Nick: "[It] started with recording. All the things that interested us in a studio were not the things that were involved with improvisation. Very quickly we found that what we were aiming for was to try and perfect things and then build them up — particularly in the early days when we were working with four and eight tracks. There was a hell of a lot of layering that went on, where things had to be sort of set in stone, because you then were going to overdub on them. So you became more and more conscious of trying to get something absolutely right — and that it was better if it was simpler and correct than a bit fancy and wrong. Because once you started layering things on them, any little glitch that was there got worse and worse. You'd think, 'we'll just put a guitar on,' and every time it came to that lurch, the guitar would lurch over it and emphasize it even more. So I think that started us on something else. And then, when we'd take those recordings into live performance, to work with staging and with lights and all the rest of it, it made life a lot easier and a lot better if we stopped being too free."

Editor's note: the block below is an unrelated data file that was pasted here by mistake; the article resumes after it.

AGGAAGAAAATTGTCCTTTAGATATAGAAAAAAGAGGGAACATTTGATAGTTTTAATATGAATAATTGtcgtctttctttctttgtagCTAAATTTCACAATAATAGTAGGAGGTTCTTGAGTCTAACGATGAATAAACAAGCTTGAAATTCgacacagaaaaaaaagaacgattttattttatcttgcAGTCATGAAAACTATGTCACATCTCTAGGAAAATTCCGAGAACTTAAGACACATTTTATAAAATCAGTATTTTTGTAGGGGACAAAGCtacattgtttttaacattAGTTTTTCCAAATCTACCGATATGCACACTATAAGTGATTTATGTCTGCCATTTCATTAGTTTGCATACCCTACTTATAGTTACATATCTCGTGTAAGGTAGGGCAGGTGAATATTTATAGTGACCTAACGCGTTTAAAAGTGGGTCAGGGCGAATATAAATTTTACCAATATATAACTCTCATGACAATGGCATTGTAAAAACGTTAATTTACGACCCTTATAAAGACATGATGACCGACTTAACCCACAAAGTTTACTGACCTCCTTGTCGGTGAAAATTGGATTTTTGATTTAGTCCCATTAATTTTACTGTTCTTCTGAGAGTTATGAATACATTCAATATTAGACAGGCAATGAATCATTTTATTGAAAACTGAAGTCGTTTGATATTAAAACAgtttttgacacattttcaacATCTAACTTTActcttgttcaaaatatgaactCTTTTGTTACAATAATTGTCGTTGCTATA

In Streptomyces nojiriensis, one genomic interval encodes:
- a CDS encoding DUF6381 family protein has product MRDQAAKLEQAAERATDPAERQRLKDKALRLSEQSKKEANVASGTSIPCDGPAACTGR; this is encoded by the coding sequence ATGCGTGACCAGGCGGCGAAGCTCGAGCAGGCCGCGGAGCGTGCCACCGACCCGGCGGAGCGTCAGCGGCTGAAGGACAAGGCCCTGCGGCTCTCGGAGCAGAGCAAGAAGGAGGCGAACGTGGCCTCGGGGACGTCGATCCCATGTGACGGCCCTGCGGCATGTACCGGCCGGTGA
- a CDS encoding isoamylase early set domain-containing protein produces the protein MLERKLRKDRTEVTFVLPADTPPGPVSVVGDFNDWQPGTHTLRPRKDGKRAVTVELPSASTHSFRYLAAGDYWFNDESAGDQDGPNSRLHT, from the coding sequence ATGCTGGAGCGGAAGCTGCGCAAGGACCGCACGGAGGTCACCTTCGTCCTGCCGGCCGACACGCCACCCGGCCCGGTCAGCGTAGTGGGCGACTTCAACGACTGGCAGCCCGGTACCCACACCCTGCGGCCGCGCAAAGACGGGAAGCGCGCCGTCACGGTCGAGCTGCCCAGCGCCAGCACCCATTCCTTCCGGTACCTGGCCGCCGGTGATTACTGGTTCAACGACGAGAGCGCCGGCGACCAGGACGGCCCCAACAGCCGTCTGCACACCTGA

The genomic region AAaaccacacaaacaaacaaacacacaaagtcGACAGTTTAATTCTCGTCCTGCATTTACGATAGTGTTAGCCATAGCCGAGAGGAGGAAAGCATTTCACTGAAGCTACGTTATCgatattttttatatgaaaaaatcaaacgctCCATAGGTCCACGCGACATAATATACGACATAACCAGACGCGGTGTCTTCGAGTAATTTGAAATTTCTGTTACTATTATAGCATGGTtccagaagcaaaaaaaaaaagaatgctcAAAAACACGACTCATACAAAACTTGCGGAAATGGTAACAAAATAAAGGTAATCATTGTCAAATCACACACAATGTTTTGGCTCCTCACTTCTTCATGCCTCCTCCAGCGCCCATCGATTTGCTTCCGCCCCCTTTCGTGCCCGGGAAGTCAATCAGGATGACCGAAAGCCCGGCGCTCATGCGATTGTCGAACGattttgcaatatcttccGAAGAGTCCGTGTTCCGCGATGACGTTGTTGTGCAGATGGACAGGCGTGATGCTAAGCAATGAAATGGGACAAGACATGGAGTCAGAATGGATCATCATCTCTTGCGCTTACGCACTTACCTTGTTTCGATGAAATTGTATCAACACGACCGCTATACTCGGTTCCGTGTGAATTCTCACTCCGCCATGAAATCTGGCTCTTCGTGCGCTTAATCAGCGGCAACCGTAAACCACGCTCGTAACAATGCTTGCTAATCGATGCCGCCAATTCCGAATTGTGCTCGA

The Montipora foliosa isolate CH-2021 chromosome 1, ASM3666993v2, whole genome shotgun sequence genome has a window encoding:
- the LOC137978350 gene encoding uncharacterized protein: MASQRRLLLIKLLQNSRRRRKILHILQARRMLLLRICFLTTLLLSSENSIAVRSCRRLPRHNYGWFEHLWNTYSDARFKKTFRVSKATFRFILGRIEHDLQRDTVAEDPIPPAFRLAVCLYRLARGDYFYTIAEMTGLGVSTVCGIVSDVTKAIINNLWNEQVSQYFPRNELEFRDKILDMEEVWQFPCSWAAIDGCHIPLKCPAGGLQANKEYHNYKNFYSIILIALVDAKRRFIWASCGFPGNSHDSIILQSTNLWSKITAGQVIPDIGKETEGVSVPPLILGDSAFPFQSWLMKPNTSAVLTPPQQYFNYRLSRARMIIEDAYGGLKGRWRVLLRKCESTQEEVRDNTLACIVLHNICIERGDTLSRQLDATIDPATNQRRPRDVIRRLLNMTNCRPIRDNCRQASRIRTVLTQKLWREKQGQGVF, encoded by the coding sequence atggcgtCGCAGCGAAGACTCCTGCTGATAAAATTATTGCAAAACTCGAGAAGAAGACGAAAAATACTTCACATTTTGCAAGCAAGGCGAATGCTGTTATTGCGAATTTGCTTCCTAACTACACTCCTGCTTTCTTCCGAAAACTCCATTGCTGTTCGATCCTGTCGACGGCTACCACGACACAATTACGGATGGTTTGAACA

Pete Brown: "The Floyd were one of the first bands to learn to use the studio properly. They had to, because otherwise they would have disappeared. They weren't players — they were kind of concept artists, really."

Once again, the band participated in and authorized the now rare mono mix of the album, but had nothing to do with the stereo mix. By the end of this album, the band was ready to take over from Norman Smith as producer.

Rick Wright: "There wasn't a sudden break, or a bad feeling at all. It wasn't all of us one day saying, 'Right, Norman, you're out!' We realized what was happening, 'cause his good point, early on, was teaching us how to work in the studio."

Dave Gilmour: "[Norman] tended to get in the way of invention some of the time. On one or two occasions he bugged me when I was trying to do something that sounded great to me but didn't fit the rule book. But he was a nice guy."

Norman Smith offered his view of the band's new direction: "After this album they will really have to knuckle down and get something together."

Below is the press release that came out at the time of the album's release. Its author is unknown.

"If you care about contemporary music and its power to express the way we are and the way we live, then the new LP by the Pink Floyd, A Saucerful of Secrets, is a terrifying glimpse of what might be and of what is. Suddenly the description 'pop music' is an irrelevant label for what most people think is neither popular nor music.